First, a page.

However, still, rate of employment is still low as compared to their Canada-born counterparts.
Job rate low for immigrants—As per the official figures unveiled by Statistics Canada, immigrants in Canada face low job prospects than Canadian born counterparts. This becomes evident from the analysis of job rate for immigrants living in Canada in the last few years.
Job prospects for immigrants in Canada have been improving to a significant extent in the last few years but still much needs to be done to bring it at par with their Canadian-born counterparts.
No doubt, rate of employment has considerably gone up among immigrants in Canada as immigrants seem to be getting jobs after coming to Canada.
For instance, the employment rate went up by 4.3 percent among immigrants in the age group between 25 and 54 years in 2011 from the previous year.
But, if we take into consideration, the employment rate for Canadians aged between 25 and 54, its not less than 82.9 percent. On the other hand, it’s around 75.6 percent among immigrants, the figures for the year 2011 reveal.
Reasons for differences in employment rate-immigrants versus Canadians—So, what’s the reason behind the differences in terms of job prospects for immigrants versus their Canada-born counterparts?
Well, according to Richard Kurland, an immigration lawyer based in Vancouver, newcomers are the first to see a red signal when it comes to layoffs.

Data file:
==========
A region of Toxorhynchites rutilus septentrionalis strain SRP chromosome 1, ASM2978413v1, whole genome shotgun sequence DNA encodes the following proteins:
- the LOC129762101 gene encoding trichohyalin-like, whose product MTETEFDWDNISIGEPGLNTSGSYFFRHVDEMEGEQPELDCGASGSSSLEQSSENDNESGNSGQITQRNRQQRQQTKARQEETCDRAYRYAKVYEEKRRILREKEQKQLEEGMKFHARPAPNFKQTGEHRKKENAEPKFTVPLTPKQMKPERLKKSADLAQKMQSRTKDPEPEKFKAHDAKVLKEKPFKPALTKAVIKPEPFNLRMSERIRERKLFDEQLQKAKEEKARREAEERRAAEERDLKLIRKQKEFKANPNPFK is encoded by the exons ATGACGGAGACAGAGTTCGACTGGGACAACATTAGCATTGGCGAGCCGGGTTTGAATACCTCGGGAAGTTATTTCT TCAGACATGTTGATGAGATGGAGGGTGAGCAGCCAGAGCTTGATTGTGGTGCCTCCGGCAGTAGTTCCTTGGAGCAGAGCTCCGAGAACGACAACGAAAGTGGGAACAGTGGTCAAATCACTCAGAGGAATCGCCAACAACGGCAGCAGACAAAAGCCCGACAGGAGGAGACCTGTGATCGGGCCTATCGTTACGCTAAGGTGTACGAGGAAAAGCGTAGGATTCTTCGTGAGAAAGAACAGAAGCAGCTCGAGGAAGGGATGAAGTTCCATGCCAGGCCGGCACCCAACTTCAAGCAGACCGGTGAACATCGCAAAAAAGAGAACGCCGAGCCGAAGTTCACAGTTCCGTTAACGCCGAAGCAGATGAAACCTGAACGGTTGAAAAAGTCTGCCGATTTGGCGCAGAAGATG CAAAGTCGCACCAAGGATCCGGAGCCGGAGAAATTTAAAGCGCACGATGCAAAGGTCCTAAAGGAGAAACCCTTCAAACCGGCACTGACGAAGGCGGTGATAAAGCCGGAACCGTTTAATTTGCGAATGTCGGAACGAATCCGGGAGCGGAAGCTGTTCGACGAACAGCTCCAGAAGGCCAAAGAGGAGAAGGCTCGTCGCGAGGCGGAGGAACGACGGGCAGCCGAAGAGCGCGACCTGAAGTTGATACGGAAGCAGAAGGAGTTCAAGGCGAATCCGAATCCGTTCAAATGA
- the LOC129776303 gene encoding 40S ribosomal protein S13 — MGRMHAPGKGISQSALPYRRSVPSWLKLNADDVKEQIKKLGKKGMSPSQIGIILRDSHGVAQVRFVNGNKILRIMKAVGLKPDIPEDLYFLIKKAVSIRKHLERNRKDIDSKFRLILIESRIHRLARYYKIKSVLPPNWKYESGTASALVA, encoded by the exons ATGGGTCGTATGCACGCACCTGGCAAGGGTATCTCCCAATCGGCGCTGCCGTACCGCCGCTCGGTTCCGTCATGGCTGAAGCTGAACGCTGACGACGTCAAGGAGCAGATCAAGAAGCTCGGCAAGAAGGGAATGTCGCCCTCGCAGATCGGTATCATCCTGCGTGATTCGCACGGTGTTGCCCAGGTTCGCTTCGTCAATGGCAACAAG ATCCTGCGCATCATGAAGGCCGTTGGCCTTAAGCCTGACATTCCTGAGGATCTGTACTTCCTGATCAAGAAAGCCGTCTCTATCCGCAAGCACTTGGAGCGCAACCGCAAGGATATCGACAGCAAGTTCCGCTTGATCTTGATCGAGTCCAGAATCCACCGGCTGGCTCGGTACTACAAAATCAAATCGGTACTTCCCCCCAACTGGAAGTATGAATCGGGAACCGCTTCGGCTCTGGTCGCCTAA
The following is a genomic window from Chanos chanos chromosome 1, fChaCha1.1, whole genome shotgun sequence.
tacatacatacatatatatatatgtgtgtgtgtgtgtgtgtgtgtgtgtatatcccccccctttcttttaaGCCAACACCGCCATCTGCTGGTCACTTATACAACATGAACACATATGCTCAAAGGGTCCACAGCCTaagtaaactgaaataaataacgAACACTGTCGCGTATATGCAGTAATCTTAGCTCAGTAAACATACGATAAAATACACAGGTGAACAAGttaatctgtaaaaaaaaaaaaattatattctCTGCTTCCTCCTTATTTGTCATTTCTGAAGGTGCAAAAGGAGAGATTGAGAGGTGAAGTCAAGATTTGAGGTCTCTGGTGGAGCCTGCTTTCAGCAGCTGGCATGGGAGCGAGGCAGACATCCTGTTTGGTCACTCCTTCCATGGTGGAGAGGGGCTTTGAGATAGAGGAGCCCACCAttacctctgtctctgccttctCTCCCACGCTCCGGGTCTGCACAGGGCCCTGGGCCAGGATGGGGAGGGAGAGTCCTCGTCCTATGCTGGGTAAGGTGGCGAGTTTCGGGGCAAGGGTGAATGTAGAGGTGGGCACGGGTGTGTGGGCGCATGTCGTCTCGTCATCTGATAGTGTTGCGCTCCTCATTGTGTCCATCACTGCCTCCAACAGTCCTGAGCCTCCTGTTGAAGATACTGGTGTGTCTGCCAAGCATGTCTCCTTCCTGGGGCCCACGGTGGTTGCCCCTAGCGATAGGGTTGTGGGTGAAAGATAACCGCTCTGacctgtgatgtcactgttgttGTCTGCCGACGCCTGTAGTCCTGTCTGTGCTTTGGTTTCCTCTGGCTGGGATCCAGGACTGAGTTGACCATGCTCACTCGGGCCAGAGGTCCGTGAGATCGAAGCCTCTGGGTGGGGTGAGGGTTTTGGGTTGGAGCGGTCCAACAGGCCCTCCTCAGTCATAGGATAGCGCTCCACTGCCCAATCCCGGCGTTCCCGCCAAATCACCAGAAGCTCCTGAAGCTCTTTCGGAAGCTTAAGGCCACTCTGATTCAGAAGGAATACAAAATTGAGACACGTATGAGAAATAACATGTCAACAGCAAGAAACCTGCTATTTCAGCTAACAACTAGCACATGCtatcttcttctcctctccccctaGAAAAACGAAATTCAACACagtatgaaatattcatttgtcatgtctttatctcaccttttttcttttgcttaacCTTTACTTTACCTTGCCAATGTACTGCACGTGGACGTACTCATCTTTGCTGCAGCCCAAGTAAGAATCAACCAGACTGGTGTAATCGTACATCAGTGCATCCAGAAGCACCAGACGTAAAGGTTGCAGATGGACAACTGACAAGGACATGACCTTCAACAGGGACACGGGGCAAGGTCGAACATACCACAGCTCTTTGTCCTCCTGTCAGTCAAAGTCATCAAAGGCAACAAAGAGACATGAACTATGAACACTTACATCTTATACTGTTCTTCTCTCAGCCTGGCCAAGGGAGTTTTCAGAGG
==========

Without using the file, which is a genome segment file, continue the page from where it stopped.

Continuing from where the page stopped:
That’s because the workplace counts seniority level of the employees. And immigrants get dismissed at the first instance whenever there is any economic change.
Changing immigration rules to prefer young--Although, differences in job rates are likely to continue for immigrants and Canadian-born counterparts, but the good thing is that job prospects will, nonetheless, keep growing in the coming years, affirms Kurland.
And the onus must go to changing Canada immigration rules that are going to recruit and retain younger candidates, he maintained. Special focus will be on those having either Canada work experience or Canada education experience.
Various immigration programs including provincial nominee programs enable Canadian provinces to pick and choose immigrants possessing skills in high demand, maintains executive director of the Ontario Council of Agencies Serving Immigrants, Debbie Douglas.
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